Zionism needs to recall the culture of the exile period

Political thinker Michael Walzer in conversation with Alan Johnson on 'The Jewish Political Tradition', the series he is co-editing at Yale University Press


By Alan Johnson, June 23, 2013
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Alan Johnson: What is the Jewish political tradition?

Michael Walzer: We mean simply the long history of Jewish reflection on the political experience of the Jews. It's a political reflection on the experience of ancient Israel, and then of exilic Jewry. It's not political writings by Jews but political writings about the Jewish political experience. The volumes are anthologies of texts from the Talmud to Zionist pamphlets and Israeli Supreme Court decisions, which are accompanied by commentaries by contemporary political theorists, moral philosophers and lawyers.

AJ: David Novak called it "one of the most ambitious Jewish intellectual efforts of recent years".Why devote so much of yourself to this project?

MW: I worry about what you might call the "cultural reproduction of the secular left", and quite specifically in the Jewish world and in Israel. One of the reasons we have had difficulties when it comes to cultural reproduction has been the refusal to engage with the political history of the Jews since the destruction of the Temple and of the second commonwealth. Zionist writers really believed that there was no political history when there was no state. In fact, the survival of the Jews in a condition of statelessness as a national group with a common law was an extraordinary political achievement, from which I think there is much to learn, and not only for Jews.

AJ: What have you found within the Jewish political tradition to respond to the argument that if Israel is "Jewish" then it can't be democratic?

MW: If a Jewish state is like a "Catholic state," a "Presbyterian state," an "Islamic state," then those charges would have some merit; "exclusionary" and "illiberal" would be right - we have experience of exclusionary and illiberal religious states. But it's a key feature of the Jewish political tradition that the Jews are a people, a nation, and not just what Americans call "a community of faith". So if you imagine a Jewish state to be a nation state, then it's like the Danes in Denmark, or like Bulgaria or any other nation state, which will have problems dealing with national minorities, but where the problems are not insurmountable. There are many examples of nation states that are liberal and democratic. Jewish autonomy in the pre-emancipation diaspora meant that Jews ruled, within a lot of constraints, only over themselves. So the Jews in Israel are doing something Jews could not do before 1948; they are ruling over and, I hope, ruling with a non-Jewish population. Clearly there are elements of exilic consciousness that survive in Israel, especially among some of the ultra-Orthodox. And there are resources in the tradition; it might take the form of an injunction: "Remember you were a pariah people. Remember that now that you are a majority." The line repeated in the Bible: "Remember that you were slaves in Egypt" needs a modern reiteration: "remember that you were a minority nation."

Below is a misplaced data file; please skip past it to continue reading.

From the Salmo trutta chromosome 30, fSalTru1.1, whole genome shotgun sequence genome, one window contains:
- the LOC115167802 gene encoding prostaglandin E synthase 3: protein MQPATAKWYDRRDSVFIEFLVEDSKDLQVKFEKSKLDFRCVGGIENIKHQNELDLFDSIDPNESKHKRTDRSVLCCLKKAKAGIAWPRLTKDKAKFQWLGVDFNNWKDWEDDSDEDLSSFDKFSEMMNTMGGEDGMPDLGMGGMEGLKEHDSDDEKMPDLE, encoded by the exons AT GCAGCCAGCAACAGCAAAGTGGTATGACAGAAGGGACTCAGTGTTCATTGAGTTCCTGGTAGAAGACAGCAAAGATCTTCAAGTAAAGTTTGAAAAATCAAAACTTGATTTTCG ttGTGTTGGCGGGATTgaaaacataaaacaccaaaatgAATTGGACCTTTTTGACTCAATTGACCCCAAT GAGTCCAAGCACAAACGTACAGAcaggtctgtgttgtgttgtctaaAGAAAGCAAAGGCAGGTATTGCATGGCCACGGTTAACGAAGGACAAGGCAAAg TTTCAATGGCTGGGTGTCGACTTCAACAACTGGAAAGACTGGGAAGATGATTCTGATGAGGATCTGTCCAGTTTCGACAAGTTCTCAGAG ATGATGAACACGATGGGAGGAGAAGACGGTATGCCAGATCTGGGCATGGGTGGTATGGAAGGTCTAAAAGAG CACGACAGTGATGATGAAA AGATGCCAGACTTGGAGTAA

AJ: Why might it be "the exilic focus that most specifically defines Jewish political studies?"

MW: There are almost 2,000 years of being without a state, without a territory; mostly without coercive power, and yet they survived; sustained a national life. It's important in Israel for people to reflect on this and treat it as a genuine achievement. What is needed in the Zionist movement, and is still needed in Israel today, is a critical engagement with this experience and with the literature that it produced. In the Zionist case, the commitment was to negate the exile, and that didn't mean just to end the exile, it meant to reject the entire culture and history of the exile.

AJ: What was lost by negating the exile period?

MW: What was lost was a very rich culture. The movement produced a culture too thin to be sustained for more than a generation or two. The negation of the exile meant that the national liberation movement was a kind of war not only against the English but against the nation that was being liberated, against the everyday culture of those people. What was lost was a connection to the people that they were trying to liberate. Of course, there was much that had to be rejected in the culture of exile - deference, fearfulness, an acceptance of humiliation. But there was also much that was valuable. These people survived and there was strength in the exilic communities, which the Zionists couldn't see. If we engage with it, we could produce a culture that might be able to sustain itself across generations.

Alan Johnson is a senior research fellow at Bicom. See a longer version of this at www.fathomjournal.org

    Last updated: 10:45am, June 23 2013